Erik Hermansen is the original creator of Deadly Rooms of Death.
Erik lives in Seattle with his wife Brittany. While once a non-DRODer, Erik has since managed to con(?) her into the world of DROD. In fact, he even managed to get her to record dialogue for DROD: Journey to Rooted Hold. He was born September 12, 1972.
Erik spent his early days in Oregon. As a young lad, Erik's parents hardly ever let him watch television, and for a long time they didn't own a computer. He had a weird fascination with graph paper and spent many hours creating intricate dungeons on paper. Then he would try them out on his little sister, Heather, who would rather play with her stupid Barbie dolls. Erik: "You are in a room that is 40 feet long by 20 feet wide. Goblins attack! What do you do?" Heather: "This is boring. I want to stop." Erik: "You can't stop! The best part is coming up in the next room!")
When he was 11, the family finally got its first computer--a Kaypro II. Young Erik learned to program and made more games, this time on the computer, and bothered Heather with them. "Come see my game! I just finished it! It has Barbie Dolls in it, and orcs!" Later Erik earned enough money to buy an Atari 800XL, which opened up a whole new world of player/missile graphics and four voice sound. His favorite birthday present of all time was a disk drive for the Atari from his Uncle Lee. Before the disk drive, he had no way to save his programs and spent a lot of time retyping them after the computer was turned off and on.
Erik had no fun in high school until he started hanging out with the local Oregon City chapter of the Trenchcoat Mafia. They wore trenchcoats and combat boots, and they were into Black Flag, chemical explosions, and 3D computer graphics. He spent a lot of time at Shari's, drinking coffee and talking to these new friends, who introduced him to fascinating stuff like Salvador Dali, Herman Hesse, fractals, Mormon conspiracy theories, and Powell's Technical Bookstore. These people were geeks, but they were much more fun to be around than typical teenagers, and Erik realized that being a geek wasn't a bad thing. You have to seek out your own kind.
At 19, Erik was corrupted by Clackamas Community College and their Godless modern notions of ethics and morality. He got kicked out of his folks' house for being an atheist, and promptly moved into his first apartment in Milwaukee with Dave, an aspiring rock musician. Dave had the sheet music to Metallica's "One," and repeatedly played just the easy parts on his electric guitar until people wanted to stab him. There was also this depressing Jennifer chick that suddenly started hanging around. Erik still can't figure out if she was his girlfriend or just a depressing chick that suddenly started hanging around. He was pretty broke at that time and ate a lot of baked potatoes and ramen. He drew graphics and wrote music for *I Was a Cannibal for the FBI*, an adventure game written by John Olsen. IWACFTF was bundled with Visionary, a programming language for making adventure games on the Amiga.
Erik was tired of not having time or money for school. So he went to Seattle and got a fishing boat job that was supposed to pay out all the money needed for school with some extra left over to buy a small house. He spent six slimy 112-hour weeks out on the Bering Sea, yanking fish from a conveyor belt and cutting off their heads. For this, he earned around $500, which mightily pissed him off. He then broke contract with the company and jumped ship at Dutch Harbor. This happened to be the day of his 21st birthday. Dutch Harbor is a little town on an Alaskan island. It wasn't clear how he was supposed to get home, since the company would no longer pay for a return plane ticket. With incredible luck, he met a series of friendly strangers that helped him. A big guy named "Tiny" let him stay in his motel room the first night and got him a boat-loading job the next day. And another quickly-made friend, Malcolm, let Erik sleep in a living room and gave him rides to work. Within a week, Erik had enough money to buy the expensive ticket from Dutch Harbor to Seattle.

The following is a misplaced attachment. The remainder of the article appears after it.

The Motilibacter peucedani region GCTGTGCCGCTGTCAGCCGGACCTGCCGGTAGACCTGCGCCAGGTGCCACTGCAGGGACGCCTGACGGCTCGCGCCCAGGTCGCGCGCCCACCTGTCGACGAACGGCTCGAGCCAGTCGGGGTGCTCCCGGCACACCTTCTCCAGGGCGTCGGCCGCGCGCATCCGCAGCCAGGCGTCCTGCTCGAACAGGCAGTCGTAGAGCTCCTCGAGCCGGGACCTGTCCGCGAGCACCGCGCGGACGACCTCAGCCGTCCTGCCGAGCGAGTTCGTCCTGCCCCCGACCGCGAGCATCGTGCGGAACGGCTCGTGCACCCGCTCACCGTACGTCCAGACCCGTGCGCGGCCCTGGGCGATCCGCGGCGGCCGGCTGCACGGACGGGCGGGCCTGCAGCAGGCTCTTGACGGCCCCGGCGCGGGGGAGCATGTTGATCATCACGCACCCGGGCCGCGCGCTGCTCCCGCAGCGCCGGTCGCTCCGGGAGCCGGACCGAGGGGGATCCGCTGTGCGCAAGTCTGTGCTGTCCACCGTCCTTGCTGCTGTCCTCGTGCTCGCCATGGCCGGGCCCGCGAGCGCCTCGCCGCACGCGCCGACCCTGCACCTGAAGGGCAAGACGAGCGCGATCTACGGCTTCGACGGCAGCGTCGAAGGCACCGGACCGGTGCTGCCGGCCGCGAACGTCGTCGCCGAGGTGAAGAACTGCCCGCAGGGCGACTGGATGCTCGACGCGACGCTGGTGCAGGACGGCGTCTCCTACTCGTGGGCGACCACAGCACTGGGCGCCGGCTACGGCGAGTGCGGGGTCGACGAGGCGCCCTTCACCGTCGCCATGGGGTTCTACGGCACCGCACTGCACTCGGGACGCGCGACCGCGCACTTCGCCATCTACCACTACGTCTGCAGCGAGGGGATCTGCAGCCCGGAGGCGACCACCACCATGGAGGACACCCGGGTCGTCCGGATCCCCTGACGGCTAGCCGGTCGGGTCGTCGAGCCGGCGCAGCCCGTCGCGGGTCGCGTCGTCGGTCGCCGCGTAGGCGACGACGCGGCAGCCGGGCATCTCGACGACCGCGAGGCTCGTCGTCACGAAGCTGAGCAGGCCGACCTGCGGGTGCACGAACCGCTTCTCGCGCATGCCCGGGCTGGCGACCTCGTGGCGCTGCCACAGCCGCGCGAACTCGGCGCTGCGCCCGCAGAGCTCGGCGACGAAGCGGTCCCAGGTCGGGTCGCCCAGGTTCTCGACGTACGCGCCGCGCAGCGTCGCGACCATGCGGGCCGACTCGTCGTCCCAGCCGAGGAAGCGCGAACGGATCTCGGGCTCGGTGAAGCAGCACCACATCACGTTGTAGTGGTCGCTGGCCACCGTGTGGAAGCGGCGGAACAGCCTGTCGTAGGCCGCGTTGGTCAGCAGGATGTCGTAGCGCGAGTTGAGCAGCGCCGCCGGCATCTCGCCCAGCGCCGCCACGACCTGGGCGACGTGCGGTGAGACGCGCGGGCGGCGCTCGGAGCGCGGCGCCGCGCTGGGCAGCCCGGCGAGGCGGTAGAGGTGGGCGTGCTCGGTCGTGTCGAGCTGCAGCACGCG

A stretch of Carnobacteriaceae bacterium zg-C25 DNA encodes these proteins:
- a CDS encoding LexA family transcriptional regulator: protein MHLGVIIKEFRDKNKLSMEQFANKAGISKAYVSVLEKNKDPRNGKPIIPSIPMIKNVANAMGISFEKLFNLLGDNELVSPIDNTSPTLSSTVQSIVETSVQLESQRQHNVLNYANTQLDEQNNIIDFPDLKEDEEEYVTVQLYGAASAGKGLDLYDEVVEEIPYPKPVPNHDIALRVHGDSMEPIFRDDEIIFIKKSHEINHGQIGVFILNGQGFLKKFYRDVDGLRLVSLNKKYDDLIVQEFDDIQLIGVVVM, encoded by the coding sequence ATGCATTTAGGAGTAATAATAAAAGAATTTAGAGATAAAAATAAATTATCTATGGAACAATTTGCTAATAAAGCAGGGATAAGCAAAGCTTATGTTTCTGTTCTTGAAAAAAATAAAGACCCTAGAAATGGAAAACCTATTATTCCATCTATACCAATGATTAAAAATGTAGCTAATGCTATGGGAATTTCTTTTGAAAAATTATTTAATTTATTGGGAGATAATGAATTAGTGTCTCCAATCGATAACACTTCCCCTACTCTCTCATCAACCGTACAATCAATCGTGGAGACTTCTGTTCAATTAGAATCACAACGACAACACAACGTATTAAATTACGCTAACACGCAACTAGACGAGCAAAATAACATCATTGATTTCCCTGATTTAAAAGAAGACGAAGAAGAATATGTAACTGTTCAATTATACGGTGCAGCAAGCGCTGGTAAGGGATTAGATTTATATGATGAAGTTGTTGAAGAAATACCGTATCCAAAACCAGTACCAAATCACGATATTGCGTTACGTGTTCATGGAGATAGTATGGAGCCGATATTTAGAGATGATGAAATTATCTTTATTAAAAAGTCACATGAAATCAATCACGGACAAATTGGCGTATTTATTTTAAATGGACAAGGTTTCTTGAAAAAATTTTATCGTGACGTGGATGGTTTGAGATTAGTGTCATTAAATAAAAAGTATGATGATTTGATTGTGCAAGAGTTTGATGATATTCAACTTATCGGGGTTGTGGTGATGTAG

Back in Seattle, Erik stayed at his friend Lucas' house. (This is the same Lucas that later worked on DROD.) Without any money for school or even basic living expenses, it seemed too depressing to go back to Portland. If he did that, he'd probably also need to ask help from his parents, which stings the pride. So for these reasons, he bummed off Lucas for a while and looked for work in Seattle. The jobs he worked on eventually put him into computer programming. After a few years of lucrative coding work, it was clear that a return to school would be a waste of time. Seattle was shaping up to be the center of the software world, so he decided to stay.
When Erik later wrote DROD, he installed a copy on his family's computer so they could see what it looked like. Heather, who was about 23 at the time, unexpectedly spent hours playing the game and is a confirmed DROD fanatic along with her husband, Denton. So finally, he made a game that his little sister liked to play.
- This biography was directly copied from here